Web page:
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Mutations in leucine-rich repeat kinase 2 (Lrrk2) are the most common genetic cause of Parkinson's disease (PD), a neurodegenerative disorder affecting 1-2% of those >65 years old. The neurophysiology of LRRK2 remains largely elusive, although protein loss suggests a role in glutamatergic synapse transmission and overexpression studies show altered dopamine release in aged mice. We show that glutamate transmission is unaltered onto striatal projection neurons (SPNs) of adult LRRK2 knockout mice and that adult animals exhibit no detectable cognitive or motor deficits. Basal synaptic transmission is also unaltered in SPNs of LRRK2 overexpressing mice, but they do exhibit clear alterations to D2-receptor-mediated short-term synaptic plasticity, behavioral hypoactivity and impaired recognition memory. These phenomena are associated with decreased striatal dopamine tone and abnormal dopamine- and cAMP-regulated phosphoprotein 32 kDa signal integration. The data suggest that LRRK2 acts at the nexus of dopamine and glutamate signaling in the adult striatum, where it regulates dopamine levels, presynaptic glutamate release via D2-dependent synaptic plasticity and dopamine-receptor signal transduction.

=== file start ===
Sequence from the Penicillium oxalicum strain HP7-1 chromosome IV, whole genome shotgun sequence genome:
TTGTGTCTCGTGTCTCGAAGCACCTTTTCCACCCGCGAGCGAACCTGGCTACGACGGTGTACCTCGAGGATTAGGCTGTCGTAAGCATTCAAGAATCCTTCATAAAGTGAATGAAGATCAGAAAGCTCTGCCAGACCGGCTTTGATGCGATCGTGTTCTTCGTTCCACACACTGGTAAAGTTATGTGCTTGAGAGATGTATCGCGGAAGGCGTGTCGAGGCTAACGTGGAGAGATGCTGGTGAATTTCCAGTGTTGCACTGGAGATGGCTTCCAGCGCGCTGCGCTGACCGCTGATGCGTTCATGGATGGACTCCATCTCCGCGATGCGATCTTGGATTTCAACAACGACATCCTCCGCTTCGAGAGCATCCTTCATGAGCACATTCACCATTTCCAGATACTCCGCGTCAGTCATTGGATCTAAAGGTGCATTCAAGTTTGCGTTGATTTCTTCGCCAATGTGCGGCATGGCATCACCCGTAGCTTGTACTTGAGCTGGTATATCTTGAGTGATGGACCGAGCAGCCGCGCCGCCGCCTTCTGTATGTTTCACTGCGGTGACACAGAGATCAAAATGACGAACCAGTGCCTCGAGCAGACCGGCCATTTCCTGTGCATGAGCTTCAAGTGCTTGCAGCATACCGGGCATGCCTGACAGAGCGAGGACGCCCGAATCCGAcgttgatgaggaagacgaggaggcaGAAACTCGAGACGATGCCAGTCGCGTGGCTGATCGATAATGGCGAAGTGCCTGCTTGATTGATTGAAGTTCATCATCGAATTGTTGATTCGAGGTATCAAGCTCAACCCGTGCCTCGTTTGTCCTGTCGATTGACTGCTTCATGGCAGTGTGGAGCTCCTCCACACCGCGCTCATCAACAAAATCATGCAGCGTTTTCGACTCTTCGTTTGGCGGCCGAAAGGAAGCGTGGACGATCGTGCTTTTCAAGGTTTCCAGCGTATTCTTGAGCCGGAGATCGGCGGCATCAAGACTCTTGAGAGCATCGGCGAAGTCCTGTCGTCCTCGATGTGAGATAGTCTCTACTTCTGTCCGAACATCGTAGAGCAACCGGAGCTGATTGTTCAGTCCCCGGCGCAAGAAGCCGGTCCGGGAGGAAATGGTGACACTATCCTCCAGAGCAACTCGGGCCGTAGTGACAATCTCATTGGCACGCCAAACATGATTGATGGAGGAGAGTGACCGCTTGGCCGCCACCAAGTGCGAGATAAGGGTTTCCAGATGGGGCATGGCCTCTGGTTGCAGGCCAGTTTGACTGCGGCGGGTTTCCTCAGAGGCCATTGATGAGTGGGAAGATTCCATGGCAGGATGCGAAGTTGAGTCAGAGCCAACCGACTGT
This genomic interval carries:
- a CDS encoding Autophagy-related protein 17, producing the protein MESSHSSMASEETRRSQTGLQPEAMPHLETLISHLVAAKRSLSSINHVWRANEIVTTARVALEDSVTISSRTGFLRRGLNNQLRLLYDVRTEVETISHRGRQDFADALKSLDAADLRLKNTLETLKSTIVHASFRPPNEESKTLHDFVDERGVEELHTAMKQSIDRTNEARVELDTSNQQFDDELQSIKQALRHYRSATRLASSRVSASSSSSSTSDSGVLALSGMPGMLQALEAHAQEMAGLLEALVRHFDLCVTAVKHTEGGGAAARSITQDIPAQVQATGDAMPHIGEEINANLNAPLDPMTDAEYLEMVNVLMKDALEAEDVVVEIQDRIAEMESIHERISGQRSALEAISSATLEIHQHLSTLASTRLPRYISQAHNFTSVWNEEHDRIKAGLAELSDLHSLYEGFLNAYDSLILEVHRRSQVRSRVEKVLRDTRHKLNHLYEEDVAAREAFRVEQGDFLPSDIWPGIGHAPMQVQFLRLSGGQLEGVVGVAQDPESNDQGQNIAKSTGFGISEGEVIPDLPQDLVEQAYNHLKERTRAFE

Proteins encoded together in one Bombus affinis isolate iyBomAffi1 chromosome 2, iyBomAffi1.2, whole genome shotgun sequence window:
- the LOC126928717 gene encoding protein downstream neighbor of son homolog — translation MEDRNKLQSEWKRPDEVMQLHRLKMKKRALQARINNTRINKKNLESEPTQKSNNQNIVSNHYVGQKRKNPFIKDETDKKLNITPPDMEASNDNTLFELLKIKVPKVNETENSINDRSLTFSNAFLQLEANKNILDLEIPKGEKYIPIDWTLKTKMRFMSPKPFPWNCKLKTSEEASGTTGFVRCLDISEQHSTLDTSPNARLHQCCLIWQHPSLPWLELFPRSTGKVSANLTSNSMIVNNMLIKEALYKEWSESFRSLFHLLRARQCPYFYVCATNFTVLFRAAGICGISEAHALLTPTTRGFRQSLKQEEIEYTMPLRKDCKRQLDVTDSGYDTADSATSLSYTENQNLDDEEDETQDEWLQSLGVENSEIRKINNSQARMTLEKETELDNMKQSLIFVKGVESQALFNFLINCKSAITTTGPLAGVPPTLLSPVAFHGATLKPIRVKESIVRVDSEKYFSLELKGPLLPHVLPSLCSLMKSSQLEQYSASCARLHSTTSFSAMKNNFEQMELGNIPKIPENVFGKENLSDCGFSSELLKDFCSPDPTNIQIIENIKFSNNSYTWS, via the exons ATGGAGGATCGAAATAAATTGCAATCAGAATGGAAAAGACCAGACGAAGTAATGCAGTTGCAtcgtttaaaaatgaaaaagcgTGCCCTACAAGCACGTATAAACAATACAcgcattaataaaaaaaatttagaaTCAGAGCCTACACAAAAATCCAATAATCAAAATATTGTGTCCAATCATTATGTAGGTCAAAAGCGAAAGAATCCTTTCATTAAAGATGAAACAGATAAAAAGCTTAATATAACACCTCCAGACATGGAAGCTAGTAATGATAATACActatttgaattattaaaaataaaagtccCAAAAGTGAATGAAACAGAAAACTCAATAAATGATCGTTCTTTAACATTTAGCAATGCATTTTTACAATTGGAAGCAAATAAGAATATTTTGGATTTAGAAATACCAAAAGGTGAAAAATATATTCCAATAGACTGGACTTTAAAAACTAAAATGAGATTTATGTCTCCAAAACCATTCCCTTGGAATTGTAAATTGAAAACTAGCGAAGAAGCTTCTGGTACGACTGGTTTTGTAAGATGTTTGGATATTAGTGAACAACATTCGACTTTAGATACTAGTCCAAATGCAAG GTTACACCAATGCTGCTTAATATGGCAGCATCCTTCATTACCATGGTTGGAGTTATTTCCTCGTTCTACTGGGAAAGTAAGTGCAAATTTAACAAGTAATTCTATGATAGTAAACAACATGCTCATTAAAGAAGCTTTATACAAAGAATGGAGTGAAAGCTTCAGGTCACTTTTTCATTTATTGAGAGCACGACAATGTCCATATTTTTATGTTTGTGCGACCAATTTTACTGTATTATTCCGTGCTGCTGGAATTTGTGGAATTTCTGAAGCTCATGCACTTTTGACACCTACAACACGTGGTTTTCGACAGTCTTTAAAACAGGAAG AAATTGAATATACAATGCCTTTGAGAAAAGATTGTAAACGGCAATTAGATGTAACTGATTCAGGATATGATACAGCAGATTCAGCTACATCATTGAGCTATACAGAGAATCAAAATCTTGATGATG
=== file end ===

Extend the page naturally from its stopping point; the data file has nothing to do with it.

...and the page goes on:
Original publication




Journal article


Hum Mol Genet

Publication Date





1336 - 1349


Animals, Dopamine, Glutamates, Leucine-Rich Repeat Serine-Threonine Protein Kinase-2, Male, Memory, Mice, Mice, Transgenic, Motor Activity, Neostriatum, Neuronal Plasticity, Neurons, Parkinson Disease, Phosphoproteins, Protein-Serine-Threonine Kinases, Receptors, Dopamine D2, Signal Transduction, Synaptic Transmission